Psoriasis and poison ivy both affect your skin, but these conditions are different. Psoriasis is a chronic autoimmune disorder. It’s not contagious. Poison ivy is an allergic reaction, and it can be contagious.
Learn more about these two conditions.
A poison ivy rash is an allergic reaction to urushiol. Urushiol is an oil present on the leaves, stems, and roots of the poison ivy plant. This oil is also present on poison sumac and poison oak plants. If you touch these plants, you may develop an itchy rash that lasts up to several weeks.
Not everyone is sensitive to the oil. Some people can touch poison ivy without having a reaction.
Psoriasis is a common skin condition. An autoimmune disorder causes it. This condition changes the life cycle of your skin cells. Instead of your cells growing and falling off in a monthly cycle, psoriasis causes your skin cells to develop too rapidly over days. This overproduction can cause cells to build up on the skin’s surface, and it can lead to the development of red rashes and whitish-silver plaques.
If you’re sensitive to poison ivy, you may experience these symptoms:
If you develop psoriasis, you may experience the following symptoms:
- red patches of skin
- whitish-silver plaques, also called scales
- dry, cracked skin
- cracked skin that bleeds
- itching, pain, or soreness around plaques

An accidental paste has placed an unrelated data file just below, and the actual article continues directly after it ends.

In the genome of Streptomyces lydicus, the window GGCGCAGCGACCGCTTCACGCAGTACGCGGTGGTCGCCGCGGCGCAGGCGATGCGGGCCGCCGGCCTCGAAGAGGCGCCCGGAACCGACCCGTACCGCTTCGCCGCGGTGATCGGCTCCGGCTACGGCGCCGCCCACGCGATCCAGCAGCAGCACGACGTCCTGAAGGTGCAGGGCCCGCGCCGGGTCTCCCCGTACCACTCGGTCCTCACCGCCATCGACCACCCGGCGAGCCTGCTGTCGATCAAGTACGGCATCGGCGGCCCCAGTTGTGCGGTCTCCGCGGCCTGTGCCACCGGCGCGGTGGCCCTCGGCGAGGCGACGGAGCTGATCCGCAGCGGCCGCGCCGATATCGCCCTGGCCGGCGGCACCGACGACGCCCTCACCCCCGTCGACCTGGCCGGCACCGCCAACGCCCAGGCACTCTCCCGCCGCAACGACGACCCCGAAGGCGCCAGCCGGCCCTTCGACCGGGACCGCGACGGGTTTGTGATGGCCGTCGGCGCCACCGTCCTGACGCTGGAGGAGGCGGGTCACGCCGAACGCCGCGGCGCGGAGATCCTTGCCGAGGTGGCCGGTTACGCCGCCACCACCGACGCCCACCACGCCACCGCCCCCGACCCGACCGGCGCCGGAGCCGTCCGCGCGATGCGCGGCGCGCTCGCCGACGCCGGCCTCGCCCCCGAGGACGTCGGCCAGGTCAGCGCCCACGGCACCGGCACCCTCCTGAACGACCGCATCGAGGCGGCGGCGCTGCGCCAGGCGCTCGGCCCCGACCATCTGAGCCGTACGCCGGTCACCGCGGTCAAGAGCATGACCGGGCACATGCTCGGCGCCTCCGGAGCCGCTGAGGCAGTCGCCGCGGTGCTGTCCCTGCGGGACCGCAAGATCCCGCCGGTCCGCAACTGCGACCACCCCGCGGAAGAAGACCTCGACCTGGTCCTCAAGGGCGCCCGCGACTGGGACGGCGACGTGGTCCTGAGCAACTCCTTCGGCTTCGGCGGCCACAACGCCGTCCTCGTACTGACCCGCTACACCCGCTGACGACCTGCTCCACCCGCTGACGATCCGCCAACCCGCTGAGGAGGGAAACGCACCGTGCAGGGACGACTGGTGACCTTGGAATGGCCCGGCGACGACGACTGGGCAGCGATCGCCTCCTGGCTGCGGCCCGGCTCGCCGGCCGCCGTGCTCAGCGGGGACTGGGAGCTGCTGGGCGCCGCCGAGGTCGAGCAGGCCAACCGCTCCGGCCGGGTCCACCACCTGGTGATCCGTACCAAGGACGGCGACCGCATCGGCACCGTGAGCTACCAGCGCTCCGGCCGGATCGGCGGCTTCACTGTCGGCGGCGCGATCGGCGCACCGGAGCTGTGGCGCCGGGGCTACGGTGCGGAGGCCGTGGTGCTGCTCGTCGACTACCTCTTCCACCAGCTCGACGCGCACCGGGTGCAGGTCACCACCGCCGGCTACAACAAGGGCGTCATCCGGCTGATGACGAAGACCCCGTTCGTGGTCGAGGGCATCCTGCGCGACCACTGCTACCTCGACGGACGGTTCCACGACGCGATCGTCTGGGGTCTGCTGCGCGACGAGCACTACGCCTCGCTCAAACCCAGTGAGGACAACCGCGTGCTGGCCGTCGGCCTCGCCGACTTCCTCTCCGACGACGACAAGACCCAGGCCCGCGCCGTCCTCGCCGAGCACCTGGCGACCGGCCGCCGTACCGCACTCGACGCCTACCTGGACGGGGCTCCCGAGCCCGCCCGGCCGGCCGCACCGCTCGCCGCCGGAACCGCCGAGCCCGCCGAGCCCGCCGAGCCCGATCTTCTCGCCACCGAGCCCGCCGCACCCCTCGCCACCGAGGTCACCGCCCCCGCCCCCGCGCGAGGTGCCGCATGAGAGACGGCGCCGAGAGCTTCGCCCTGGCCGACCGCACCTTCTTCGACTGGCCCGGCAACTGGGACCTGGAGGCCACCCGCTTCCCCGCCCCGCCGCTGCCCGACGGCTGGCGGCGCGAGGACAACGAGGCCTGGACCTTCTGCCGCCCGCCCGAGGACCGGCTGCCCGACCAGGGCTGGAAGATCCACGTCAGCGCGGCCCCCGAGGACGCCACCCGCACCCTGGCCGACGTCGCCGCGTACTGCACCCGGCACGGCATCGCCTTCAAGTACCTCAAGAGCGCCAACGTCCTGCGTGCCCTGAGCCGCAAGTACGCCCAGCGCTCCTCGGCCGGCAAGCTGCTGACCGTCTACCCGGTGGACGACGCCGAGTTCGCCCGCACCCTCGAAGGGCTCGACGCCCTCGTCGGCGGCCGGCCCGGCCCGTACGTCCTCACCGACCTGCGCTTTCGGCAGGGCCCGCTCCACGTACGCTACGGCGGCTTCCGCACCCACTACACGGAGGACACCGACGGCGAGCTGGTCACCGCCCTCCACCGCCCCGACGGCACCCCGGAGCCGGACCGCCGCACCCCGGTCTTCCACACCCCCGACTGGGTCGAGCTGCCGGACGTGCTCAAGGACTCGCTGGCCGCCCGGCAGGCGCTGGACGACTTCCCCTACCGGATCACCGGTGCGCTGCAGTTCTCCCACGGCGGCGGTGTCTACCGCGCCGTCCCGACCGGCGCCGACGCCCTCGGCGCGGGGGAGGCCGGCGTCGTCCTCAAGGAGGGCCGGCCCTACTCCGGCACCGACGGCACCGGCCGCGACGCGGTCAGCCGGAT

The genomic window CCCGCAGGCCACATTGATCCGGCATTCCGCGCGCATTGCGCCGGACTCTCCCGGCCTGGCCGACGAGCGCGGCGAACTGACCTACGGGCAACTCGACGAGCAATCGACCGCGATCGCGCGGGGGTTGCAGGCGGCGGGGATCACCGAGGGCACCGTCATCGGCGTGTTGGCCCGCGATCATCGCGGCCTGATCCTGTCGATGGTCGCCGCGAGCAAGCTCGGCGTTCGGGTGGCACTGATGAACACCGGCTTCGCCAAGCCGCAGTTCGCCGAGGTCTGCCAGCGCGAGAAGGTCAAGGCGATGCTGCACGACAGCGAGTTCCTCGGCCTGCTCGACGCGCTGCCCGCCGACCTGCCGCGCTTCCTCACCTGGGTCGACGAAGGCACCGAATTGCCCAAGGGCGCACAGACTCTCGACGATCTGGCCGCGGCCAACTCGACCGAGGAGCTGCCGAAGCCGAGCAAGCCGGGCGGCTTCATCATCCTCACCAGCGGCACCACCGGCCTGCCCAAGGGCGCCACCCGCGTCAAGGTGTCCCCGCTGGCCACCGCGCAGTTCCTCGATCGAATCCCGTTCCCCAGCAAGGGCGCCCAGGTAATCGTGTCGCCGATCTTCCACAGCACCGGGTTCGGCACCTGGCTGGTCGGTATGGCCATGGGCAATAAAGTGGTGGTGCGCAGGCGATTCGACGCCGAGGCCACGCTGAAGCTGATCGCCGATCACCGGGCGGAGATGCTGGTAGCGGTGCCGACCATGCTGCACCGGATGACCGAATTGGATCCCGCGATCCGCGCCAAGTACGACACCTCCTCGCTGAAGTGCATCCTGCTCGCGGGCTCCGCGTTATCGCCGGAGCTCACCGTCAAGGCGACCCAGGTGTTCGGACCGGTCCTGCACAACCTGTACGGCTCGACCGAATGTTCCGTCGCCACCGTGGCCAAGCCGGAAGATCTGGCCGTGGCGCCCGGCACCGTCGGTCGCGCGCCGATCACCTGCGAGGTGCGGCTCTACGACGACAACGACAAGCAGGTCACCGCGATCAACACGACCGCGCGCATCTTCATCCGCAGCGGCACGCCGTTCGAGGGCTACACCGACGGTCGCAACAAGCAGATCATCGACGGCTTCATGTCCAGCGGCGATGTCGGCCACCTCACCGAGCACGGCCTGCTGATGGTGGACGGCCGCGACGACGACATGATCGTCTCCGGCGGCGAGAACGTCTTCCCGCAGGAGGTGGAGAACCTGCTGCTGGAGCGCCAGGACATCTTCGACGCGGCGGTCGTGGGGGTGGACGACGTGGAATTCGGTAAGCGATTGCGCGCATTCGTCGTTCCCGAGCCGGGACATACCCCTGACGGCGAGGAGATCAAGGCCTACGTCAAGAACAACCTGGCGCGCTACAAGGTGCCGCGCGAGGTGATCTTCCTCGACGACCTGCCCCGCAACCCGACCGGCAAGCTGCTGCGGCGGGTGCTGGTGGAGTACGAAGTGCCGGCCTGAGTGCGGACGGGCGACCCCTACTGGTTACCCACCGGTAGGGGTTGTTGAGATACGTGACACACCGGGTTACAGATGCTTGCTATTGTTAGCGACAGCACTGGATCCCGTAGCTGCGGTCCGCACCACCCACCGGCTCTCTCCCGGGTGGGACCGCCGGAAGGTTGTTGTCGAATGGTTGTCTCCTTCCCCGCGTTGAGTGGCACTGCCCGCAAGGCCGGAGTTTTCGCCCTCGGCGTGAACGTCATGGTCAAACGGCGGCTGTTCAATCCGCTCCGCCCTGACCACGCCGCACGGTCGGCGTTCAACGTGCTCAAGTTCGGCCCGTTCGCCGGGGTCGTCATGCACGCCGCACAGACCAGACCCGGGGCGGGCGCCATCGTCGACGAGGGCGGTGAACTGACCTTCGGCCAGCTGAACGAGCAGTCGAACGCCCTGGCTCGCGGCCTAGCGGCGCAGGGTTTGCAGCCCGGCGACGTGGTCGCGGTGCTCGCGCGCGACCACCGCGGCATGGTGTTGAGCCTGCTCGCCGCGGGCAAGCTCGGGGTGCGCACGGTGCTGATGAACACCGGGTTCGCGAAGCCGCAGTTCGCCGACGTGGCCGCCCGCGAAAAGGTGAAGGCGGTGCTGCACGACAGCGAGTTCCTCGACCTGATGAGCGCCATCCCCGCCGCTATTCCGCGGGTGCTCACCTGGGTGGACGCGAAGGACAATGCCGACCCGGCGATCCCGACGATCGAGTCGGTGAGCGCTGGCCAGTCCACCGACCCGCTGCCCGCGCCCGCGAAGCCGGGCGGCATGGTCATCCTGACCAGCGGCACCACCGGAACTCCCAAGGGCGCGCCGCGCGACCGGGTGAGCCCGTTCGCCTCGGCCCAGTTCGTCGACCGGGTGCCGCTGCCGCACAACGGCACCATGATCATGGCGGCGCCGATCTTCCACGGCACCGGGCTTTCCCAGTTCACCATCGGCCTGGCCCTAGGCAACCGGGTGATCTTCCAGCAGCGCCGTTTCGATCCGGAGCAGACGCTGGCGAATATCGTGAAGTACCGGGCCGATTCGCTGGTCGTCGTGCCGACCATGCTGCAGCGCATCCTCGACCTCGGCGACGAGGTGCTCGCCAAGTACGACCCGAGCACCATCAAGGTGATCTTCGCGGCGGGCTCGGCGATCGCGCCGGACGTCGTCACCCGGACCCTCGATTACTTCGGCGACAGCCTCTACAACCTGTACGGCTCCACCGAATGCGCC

A poison ivy rash may appear in straight lines. This is the result of plants brushing across your skin. The rash may no longer have those lines if you transfer the urushiol to your clothing or your hands and then accidentally spread it across your body.
Symptoms typically begin to develop within a few hours or days after you come in contact with the plant. The more urushiol you come in contact with, the faster the reaction will be.
Psoriasis can develop in one small area, or it can be widespread. Psoriasis patches are most common on the following areas:
It’s less common but not impossible for rashes and plaques to develop on your scalp, face, and genitals.
Unlike poison ivy, which typically goes away permanently after a few weeks with or without treatment, psoriasis will likely return. That’s because psoriasis is a chronic condition.
Psoriasis is not always present for every person who has it. You may experience periods of inactivity. When this happens, the symptoms of psoriasis are mild or seem to disappear. Symptoms may return in weeks or months, or it may take years for the plaques to reappear.
If you know you came into contact with the plant, immediately wash your skin with warm, soapy water. You may be able to rinse off most of the oil. Washing will also help prevent you from spreading the oil to other items, your pets, or other people. Wash your clothing and any tools or utensils that also came in contact with the plant.
If you develop a rash, you may be able to treat it on your own with over-the-counter (OTC) anti-itch lotions, soothing bath solutions, and antihistamine medicines. In some cases, the rash may be too large or widespread, or cause too many blisters for OTC treatments. In those cases, visit your dermatologist. They may prescribe an anti-itch ointment, or corticosteroid in pill or injection form.